There’s a good chance your child will wind up in an emergency room at least once before she’s 18. The trip will be a lot less scary — for everyone — if you’re prepared ahead of time and know how to react.
What to do immediately
* If it’s not a directly life-threatening situation (such as choking), call the pediatrician first. Not everything needs to be handled in an ER.
* If you need to go to the hospital, determine whether your child can be moved. If she’s lost consciousness, is short of breath, has an injury that’s painful or dangerous to move (like a serious fracture), or needs treatment first (such as for an allergic reaction), call an ambulance.
* Check your watch. In an emergency, people lose sense of time, but it may be important for medical staff to know when injuries or symptoms first occurred.
* If your child can safely be driven to the hospital without an ambulance, call a friend. If possible, have her drive while you comfort your child. If not, ask her to meet you at the hospital to help make phone calls or fill out forms.
* If you have time, grab a lovey or a favorite book.
Ways to prepare beforehand
Near your main phone, post these emergency contacts:
- pediatrician’s number
- 911 (or the equivalent in your community)
- Poison Control: 800-222-1222 (It’ll automatically connect to your local center.)
In an easy-to-grab file, stash this article, plus medical info:
- a description for each child of drug sensitivities, allergies, chronic conditions, special medical needs, or previous hospitalizations
- your family’s health insurance ID numbers
- a list of any medications (with dosages) that each of your children takes
- immunization records — especially for tetanus
- phone numbers for the pediatrician (even if it’s posted by the phone), dentist, and pharmacist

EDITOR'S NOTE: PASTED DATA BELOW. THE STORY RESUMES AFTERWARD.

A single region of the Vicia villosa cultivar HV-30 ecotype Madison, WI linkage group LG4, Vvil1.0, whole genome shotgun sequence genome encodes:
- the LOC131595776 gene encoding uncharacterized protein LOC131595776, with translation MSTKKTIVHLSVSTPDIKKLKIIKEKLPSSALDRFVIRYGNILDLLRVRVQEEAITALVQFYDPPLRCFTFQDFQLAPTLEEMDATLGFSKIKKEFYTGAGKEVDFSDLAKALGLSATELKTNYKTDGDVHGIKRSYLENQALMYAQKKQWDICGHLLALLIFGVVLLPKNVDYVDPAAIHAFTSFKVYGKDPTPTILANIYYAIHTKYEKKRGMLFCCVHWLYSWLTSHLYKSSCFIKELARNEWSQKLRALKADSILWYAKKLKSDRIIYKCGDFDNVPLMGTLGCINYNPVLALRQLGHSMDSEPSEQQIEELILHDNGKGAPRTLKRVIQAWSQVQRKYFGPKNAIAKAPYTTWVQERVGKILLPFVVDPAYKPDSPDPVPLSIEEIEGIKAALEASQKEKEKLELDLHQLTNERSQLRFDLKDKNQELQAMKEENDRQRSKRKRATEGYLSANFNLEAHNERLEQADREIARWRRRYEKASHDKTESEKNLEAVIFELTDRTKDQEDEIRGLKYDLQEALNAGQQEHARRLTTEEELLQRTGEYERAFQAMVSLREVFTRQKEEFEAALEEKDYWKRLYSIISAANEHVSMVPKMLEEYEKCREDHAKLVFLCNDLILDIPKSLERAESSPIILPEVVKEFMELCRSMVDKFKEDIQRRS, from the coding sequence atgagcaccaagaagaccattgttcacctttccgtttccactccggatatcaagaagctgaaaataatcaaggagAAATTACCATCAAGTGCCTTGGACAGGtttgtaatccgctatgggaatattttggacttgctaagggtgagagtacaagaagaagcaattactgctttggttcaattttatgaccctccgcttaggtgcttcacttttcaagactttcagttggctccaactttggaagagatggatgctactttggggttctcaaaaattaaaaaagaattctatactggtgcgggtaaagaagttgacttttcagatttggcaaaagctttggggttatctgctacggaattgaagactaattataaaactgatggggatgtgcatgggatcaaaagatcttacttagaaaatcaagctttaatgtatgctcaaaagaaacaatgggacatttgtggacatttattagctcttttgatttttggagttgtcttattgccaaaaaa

- directions to the nearest hospital emergency room
Know your way:
Take the time to familiarize yourself with the route to the ER. You’ll be grateful you know in the event you ever need to get there fast.
At the ER: What to expect
Arriving A nurse may be the first person to see your child. She’ll determine how serious the injury is — patients are seen based on the severity of the condition, not in order of when they arrive. In the case of a bump or cut, she may ice or clean the area, but she may not be able to give your child pain medication until a doctor sees her.
Waiting Comfort your child by controlling your own nerves; let her know you’re there for her by cuddling, stroking, holding her hand. If you can, move away from any disturbing sights or sounds. Talk calmly about what’s happening.
Getting care When an emergency doctor’s ready, you’ll most likely be allowed in the treatment room to soothe your child. Try not to get in the way of the medical staff. If you feel overwhelmed, step outside while you collect yourself.
Signing out Make sure you’re clear on her diagnosis, what was done to treat her, and what follow-up care and medications she may need. List: prescriptions, instructions for home care, names of the doctors who treated your child (your pediatrician may want to follow up with them later), tests done, medications taken, possible symptoms that would warrant an immediate return to the ER.
Coming home Reassure her that she’s on the mend and praise her for being so good in a difficult situation. Try to involve her in her recovery by explaining what happened and what will happen next. Be sensitive to her stress level in the next few days, even weeks. And extra hugs never hurt.